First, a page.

• Provenance

      Second Street Gallery, Charlottesville
      Acquired from the above by the present owners in 2015

    • Exhibited

      Charlottesville, Second Street Gallery, Off the Chain: American Art Unfettered, Amy Sherald, May 1 - 30, 2015
      Bethesda Gallery B, Bethesda Painting Awards Exhibition, June 1 - 25, 2016
      Baltimore, Creative Alliance at the Patterson, About Face, December 10, 2016 - January 28, 2017
      Contemporary Art Museum St. Louis; Bentonville, Crystal Bridges Museum of American Art; Atlanta, Spelman College Museum of Fine Art, Amy Sherald, May 11, 2018 – May 18, 2019, p. 34 (illustrated, n.p.; Contemporary Art Museum St. Louis, 2018, installation view illustrated, n.p.)

    • Literature

      Philip Kennicott, “Painting Michelle Obama brought Amy Sherald fame. Now, the artist wants to make works ‘to rest your eyes.’”, The Washington Post, May 14, 2018, online (illustrated)

    • Artist Biography

      Amy Sherald

      Amy Sherald reflects on the contemporary African American experiences through her arresting and unearthly paintings. Her grisaille portraits call to the surface unexpected narratives and unfamiliar experiences of the every day, encouraging viewers to reconsider contemporary portrayals and accepted notions of race, representation, and the Black American experience.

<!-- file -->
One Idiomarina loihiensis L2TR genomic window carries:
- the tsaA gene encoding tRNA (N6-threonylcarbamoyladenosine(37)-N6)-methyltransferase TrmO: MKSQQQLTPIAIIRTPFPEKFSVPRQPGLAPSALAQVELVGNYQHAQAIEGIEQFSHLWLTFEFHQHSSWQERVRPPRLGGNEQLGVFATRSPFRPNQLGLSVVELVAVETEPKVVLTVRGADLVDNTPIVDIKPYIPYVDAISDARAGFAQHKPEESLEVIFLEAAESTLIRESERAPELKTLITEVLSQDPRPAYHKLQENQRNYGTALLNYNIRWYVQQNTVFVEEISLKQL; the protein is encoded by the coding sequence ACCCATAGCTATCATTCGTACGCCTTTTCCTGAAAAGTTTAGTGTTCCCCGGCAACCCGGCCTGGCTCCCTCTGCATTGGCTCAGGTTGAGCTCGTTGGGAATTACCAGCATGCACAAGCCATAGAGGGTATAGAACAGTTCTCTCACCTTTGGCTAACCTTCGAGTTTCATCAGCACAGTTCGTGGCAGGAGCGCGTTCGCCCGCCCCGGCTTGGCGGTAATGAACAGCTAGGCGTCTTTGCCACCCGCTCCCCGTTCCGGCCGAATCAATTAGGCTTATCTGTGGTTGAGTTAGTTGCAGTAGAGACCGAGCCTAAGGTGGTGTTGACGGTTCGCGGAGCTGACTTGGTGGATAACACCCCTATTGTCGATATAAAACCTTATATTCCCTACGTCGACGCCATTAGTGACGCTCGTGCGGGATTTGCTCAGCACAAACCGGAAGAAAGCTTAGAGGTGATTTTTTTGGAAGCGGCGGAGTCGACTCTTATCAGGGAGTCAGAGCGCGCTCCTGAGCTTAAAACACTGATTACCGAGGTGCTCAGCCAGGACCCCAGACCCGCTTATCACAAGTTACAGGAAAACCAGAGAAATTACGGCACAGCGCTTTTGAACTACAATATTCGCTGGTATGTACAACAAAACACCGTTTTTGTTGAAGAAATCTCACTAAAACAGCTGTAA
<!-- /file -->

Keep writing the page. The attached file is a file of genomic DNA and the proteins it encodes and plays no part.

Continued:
Sherald’s paintings are at once vivid and unassuming, offering silent, unflinching meditations on contemporary lived experience. She renders her sitters in a grisaille tone to disarm preconceived notions and misconceptions of Black identity. Vibrant, mute, and surreal in the ordinariness they portray, her work offers the viewer silence for placid and direct reflection. Sherald’s work has been widely acclaimed as the artist was the first woman and the first African American to win the prestigious Outwin Boochever Portrait Competition from the National Gallery of Art in Washington, D.C., and in 2019, the museum unveiled her official portrait of First Lady Michele Obama. Sherald’s work has been shown in solo exhibitions at the Contemporary Art Museum Saint Louis; the Crystal Bridges Museum of American Art in Bentonville, AR; and the Spelman College Museum of Fine Art in Atlanta, GA.

       
      View More Works

Property from the Collection of Pamela K. and William A. Royall Jr.

1

The Bathers

signed and dated "Amy Sherald 2015 Amy Sherald" on the reverse
oil on canvas
72 1/8 x 67 in. (183.2 x 170.2 cm)
Painted in 2015.

Full Cataloguing

Estimate
$150,000 - 200,000 

Sold for $4,265,000

Contact Specialist

Amanda Lo Iacono
Head of Auctions
New York
+1 212 940 1278

[email protected] 


 

20th c. & Contemporary Art Evening Sale

New York Auction 7 December 2020